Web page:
15 Traditionally, Jewish holy texts are studied by partners who search for answers and insights by batting ideas back and forth.
16 McDaniel, Marvin, “Durant’s Unsolved Murder,” c2000. Among the personal papers of McDaniel’s widow,Durant,OK.
17 Benson, A.M., Life Among the Indians and Sketches of the South-West,Cincinnati: 1860, p.55.
18 Miscellaneous Record, Vol. 1, Durant, Bryan County, Oklahoma, Latter Day Saints Library Reel #24339202, p. 89-91. They put down $1500 cash on the purchase.
19 Death records, Ashkenazim and Prussim Burial Society, Pines Street 11,Jerusalem,Israel. Blema Uram Amsel died in 1905, Moshe Ber Amsel in 1907.
20 The Grand Lodge of Ancient Free and Accepted Masons of the State ofOklahoma,102 South Broad Street,Guthrie,OK, letter to author, 8 December 2003.
21 Babbette Samuels, secretary-treasurer of the Corsicana Hebrew Cemetery Association, Congregation Beth-El, Corsicana, TX, quoting Jake Amsel’s death records, “FOUND,” email to author, 9 March 1998.
22 Including the author’s grandfather, who immigrated fromStropkov,Slovakia toHonesdale,Pennsylvania.
23 Polk’s Indian Territory Gazetteer and Business Directory,Topeka,Kansas: 1903, p. 503.
24 James C. Milligan, L. David Norris, Ann Vanmeter, Durant 1872-1990, Durant, OK.: 1990, p.15.
26 Kelly Murdock-Billy, “Choctaw Recipes,” email to author, 8 June 2004. Ms. Murdock-Billy, raised inArkansas, notes that poke salad greens were a “VERY common dish in the early 1900’s rural south [but cautioned] Watch for snakes when you go picking.”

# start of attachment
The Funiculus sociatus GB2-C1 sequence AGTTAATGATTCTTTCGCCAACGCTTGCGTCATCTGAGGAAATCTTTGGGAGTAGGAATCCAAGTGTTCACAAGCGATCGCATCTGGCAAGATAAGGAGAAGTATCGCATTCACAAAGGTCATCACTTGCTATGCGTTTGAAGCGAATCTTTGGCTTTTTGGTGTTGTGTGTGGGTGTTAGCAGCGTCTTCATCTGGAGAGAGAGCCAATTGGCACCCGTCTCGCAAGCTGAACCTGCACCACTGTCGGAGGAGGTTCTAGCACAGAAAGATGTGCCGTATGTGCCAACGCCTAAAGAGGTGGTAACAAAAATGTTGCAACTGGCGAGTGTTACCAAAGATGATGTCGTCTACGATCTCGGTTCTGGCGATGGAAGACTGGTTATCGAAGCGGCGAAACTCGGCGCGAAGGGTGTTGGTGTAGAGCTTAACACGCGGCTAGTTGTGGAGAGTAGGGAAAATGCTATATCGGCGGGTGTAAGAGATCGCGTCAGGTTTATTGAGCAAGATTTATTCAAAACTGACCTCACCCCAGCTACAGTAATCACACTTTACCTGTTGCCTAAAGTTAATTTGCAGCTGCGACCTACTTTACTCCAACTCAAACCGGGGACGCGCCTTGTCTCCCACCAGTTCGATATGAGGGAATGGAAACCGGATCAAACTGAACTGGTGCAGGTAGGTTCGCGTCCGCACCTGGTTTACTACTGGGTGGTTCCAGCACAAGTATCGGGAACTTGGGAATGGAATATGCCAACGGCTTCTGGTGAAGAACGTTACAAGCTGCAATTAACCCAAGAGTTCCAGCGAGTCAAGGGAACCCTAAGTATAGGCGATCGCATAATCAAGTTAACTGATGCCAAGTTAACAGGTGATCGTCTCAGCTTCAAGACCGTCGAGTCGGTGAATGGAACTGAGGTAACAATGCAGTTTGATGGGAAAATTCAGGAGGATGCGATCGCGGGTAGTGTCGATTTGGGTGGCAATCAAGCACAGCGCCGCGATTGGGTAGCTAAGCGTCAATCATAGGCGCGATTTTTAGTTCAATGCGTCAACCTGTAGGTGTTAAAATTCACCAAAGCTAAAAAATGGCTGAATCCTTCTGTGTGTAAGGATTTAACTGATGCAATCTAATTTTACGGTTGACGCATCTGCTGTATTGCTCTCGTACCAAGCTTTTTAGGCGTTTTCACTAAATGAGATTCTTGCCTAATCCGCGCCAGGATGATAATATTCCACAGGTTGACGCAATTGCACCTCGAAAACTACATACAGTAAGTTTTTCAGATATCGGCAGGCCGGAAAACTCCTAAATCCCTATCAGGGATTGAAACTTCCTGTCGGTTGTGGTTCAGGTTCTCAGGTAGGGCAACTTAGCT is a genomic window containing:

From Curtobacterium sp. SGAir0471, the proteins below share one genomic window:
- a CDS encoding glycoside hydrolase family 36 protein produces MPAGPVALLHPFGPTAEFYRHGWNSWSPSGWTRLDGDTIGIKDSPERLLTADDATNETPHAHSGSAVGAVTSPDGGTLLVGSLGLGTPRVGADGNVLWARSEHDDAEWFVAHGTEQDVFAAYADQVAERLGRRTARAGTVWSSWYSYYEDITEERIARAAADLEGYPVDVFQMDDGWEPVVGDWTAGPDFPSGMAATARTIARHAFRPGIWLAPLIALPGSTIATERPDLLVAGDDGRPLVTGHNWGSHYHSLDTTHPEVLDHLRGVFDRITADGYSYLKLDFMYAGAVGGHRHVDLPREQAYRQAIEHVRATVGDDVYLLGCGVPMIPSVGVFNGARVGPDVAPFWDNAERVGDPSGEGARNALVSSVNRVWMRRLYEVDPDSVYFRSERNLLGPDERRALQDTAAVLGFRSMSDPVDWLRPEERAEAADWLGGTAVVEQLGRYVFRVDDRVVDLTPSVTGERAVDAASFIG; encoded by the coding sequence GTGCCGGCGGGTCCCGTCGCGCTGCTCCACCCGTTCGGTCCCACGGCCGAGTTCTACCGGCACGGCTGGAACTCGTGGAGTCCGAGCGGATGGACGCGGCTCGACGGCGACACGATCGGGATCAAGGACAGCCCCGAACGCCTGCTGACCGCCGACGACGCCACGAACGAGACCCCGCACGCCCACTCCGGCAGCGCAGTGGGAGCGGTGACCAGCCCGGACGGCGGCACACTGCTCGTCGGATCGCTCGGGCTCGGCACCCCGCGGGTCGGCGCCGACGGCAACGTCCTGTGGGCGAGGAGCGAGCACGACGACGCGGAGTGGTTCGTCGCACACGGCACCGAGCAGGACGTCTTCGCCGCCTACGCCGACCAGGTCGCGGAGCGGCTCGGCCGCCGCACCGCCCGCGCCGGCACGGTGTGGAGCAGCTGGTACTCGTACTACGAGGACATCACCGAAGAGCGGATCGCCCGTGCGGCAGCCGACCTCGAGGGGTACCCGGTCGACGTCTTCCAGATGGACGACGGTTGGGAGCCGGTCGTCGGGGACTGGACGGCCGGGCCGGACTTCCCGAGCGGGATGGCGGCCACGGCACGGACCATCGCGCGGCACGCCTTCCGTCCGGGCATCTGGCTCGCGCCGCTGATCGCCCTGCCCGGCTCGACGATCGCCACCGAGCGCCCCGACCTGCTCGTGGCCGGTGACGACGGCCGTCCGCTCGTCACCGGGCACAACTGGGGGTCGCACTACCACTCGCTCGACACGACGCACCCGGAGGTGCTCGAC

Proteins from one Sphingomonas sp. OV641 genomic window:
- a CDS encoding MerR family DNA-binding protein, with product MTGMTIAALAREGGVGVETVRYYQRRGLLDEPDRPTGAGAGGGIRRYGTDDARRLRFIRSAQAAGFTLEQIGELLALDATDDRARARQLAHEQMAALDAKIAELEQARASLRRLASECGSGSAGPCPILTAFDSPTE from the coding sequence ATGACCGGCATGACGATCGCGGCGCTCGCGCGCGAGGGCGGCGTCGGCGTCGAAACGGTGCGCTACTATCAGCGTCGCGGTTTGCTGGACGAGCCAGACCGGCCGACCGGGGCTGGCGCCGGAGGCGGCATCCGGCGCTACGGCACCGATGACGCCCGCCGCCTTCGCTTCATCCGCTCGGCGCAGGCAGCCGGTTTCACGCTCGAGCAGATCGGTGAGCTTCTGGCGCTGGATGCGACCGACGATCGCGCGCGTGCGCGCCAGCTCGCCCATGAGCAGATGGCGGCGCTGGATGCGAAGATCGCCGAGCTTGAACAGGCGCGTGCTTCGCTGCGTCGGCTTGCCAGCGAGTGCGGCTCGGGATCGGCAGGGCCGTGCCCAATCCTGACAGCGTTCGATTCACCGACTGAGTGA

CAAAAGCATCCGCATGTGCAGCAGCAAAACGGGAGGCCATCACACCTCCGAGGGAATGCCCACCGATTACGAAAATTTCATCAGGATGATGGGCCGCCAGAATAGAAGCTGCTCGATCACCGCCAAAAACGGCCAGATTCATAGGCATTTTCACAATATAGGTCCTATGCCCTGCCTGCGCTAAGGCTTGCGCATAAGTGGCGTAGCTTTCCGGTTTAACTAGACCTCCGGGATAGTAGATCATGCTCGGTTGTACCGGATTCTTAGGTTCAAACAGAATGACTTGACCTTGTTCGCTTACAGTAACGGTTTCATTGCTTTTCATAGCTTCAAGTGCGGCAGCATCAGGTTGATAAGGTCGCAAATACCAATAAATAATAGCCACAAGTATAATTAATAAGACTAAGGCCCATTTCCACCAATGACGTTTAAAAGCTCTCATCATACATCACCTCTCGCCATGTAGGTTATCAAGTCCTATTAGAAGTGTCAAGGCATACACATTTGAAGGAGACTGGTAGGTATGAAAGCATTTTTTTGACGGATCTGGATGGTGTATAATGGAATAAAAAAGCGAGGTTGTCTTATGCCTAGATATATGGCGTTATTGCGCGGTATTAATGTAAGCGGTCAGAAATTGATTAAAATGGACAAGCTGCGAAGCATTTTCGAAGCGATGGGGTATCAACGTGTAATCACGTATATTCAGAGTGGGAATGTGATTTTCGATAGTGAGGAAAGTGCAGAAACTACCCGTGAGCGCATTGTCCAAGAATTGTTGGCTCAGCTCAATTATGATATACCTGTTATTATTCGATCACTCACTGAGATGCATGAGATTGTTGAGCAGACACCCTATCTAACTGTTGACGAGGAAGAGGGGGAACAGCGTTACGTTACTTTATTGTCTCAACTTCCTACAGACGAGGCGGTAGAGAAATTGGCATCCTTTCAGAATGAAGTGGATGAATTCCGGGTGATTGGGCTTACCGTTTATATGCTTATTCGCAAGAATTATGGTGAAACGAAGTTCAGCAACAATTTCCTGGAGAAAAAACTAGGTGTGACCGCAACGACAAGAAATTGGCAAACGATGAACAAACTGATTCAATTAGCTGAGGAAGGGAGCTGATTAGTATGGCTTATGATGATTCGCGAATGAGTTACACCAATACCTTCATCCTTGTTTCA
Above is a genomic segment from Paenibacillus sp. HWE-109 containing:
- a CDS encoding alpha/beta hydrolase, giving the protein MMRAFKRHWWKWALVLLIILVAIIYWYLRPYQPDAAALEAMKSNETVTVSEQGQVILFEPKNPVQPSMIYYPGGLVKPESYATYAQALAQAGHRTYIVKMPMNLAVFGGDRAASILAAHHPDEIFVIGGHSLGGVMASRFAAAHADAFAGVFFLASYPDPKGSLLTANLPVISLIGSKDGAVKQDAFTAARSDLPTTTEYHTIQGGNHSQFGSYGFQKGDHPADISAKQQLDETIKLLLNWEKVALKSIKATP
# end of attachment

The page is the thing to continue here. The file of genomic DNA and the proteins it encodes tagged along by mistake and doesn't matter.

27 According to Thomas Jefferson, “INDIANS, Traditions,” entry 3941, The Jefferson Cyclopedia, TITLE: To John Adams, EDITION: Ford ed., ix, 355. PLACE: Monticello [Virginia] DATE: 1812, <http://etext.lib.virginia.edu/etcbin/toccerfoley?id=JefCycl.xml&images=images/modeng&data=/texts/english/jefferson/foley&tag=public&part=9&division=div1> (5 November 2005), James Adair, a trader and author who lived among Native American tribes from 1735-1775, was “ a self-taught Hebraist, a strong religionist, and of as sound a mind as Don Quixote ….[he] believed all the Indians of America to be descended from the Jews; the same laws, usages, rites and ceremonies, the same sacrifices, priests, prophets, fasts and festivals, almost the same religion, and that they all spoke Hebrew.” See also Adair, James, The History of the American Indians, Particularly Those Nations Adjoining to the Mississippi East and West Florida, Georgia, South and North Carolina, and Virginia (London: Printed for E. and C. Dilly, 1775), <http://memory.loc.gov/cgibin/query/r?ammem/faw:@field(DOCID+@lit(icufawcbc0005div8))> (5 November 2005).
28 Henry J. Tobias, The Jews in Oklahoma,Norman, OK.: 1980, 33.
30 Rebecca Collins, present owner of “Rebecca’s Garden and Gifts” store at137 W. Main St.Durant,OK, paraphrasing the legal abstract to that store, “Durant Questions,” email to author, 9 September 2005.
31 Civil Docket, C.H. Elting, Durant I.T. Vol 2, Central District,Indian Territory,
Sept 1906-Jan 1908, No.1702, page not noted, 24 June 1907. Submitted by Marion Traer Downs, volunteer, Bryan County Heritage Association Library,P.O. Box153, Calera, Bryan County, OK.
32 Civil Docket, C.H. Elting, Durant I.T. Vol 2, Central District,Indian Territory,
Sept 1906-Jan 1908, No.1487, p. 179, 5 Dec.1906. Submitted by Marion Traer Downs, volunteer, Bryan County Heritage Association Library,P.O. Box153, Calera, Bryan County, OK.
33 Truck farming is the practice of growing crops on a large scale for shipment to distant markets, where their cultivation is limited by climate. With the expansion of the railroads, truck farming spread to the South.